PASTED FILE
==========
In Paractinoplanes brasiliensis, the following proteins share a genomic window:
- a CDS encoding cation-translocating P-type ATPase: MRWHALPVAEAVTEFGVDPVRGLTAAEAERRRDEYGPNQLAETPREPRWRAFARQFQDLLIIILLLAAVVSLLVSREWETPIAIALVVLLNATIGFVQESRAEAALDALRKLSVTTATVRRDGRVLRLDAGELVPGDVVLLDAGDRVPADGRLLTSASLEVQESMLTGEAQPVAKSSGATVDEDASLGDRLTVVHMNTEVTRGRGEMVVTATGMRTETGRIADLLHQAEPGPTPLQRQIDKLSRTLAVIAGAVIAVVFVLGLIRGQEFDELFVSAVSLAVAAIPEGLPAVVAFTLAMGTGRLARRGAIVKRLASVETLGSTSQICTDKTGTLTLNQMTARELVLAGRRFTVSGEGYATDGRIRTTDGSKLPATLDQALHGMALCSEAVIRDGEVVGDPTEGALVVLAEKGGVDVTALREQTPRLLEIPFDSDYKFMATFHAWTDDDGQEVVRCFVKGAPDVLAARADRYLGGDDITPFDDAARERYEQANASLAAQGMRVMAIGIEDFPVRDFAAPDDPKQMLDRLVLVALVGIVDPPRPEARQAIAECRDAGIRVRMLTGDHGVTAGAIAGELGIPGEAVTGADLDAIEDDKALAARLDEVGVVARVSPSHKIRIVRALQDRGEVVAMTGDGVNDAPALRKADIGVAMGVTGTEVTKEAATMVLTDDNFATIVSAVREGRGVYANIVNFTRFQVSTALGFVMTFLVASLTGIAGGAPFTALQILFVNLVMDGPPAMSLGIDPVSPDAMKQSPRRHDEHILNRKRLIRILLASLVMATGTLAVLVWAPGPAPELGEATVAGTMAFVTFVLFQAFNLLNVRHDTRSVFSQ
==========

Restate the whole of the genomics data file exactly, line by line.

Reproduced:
In Paractinoplanes brasiliensis, the following proteins share a genomic window:
- a CDS encoding cation-translocating P-type ATPase: MRWHALPVAEAVTEFGVDPVRGLTAAEAERRRDEYGPNQLAETPREPRWRAFARQFQDLLIIILLLAAVVSLLVSREWETPIAIALVVLLNATIGFVQESRAEAALDALRKLSVTTATVRRDGRVLRLDAGELVPGDVVLLDAGDRVPADGRLLTSASLEVQESMLTGEAQPVAKSSGATVDEDASLGDRLTVVHMNTEVTRGRGEMVVTATGMRTETGRIADLLHQAEPGPTPLQRQIDKLSRTLAVIAGAVIAVVFVLGLIRGQEFDELFVSAVSLAVAAIPEGLPAVVAFTLAMGTGRLARRGAIVKRLASVETLGSTSQICTDKTGTLTLNQMTARELVLAGRRFTVSGEGYATDGRIRTTDGSKLPATLDQALHGMALCSEAVIRDGEVVGDPTEGALVVLAEKGGVDVTALREQTPRLLEIPFDSDYKFMATFHAWTDDDGQEVVRCFVKGAPDVLAARADRYLGGDDITPFDDAARERYEQANASLAAQGMRVMAIGIEDFPVRDFAAPDDPKQMLDRLVLVALVGIVDPPRPEARQAIAECRDAGIRVRMLTGDHGVTAGAIAGELGIPGEAVTGADLDAIEDDKALAARLDEVGVVARVSPSHKIRIVRALQDRGEVVAMTGDGVNDAPALRKADIGVAMGVTGTEVTKEAATMVLTDDNFATIVSAVREGRGVYANIVNFTRFQVSTALGFVMTFLVASLTGIAGGAPFTALQILFVNLVMDGPPAMSLGIDPVSPDAMKQSPRRHDEHILNRKRLIRILLASLVMATGTLAVLVWAPGPAPELGEATVAGTMAFVTFVLFQAFNLLNVRHDTRSVFSQ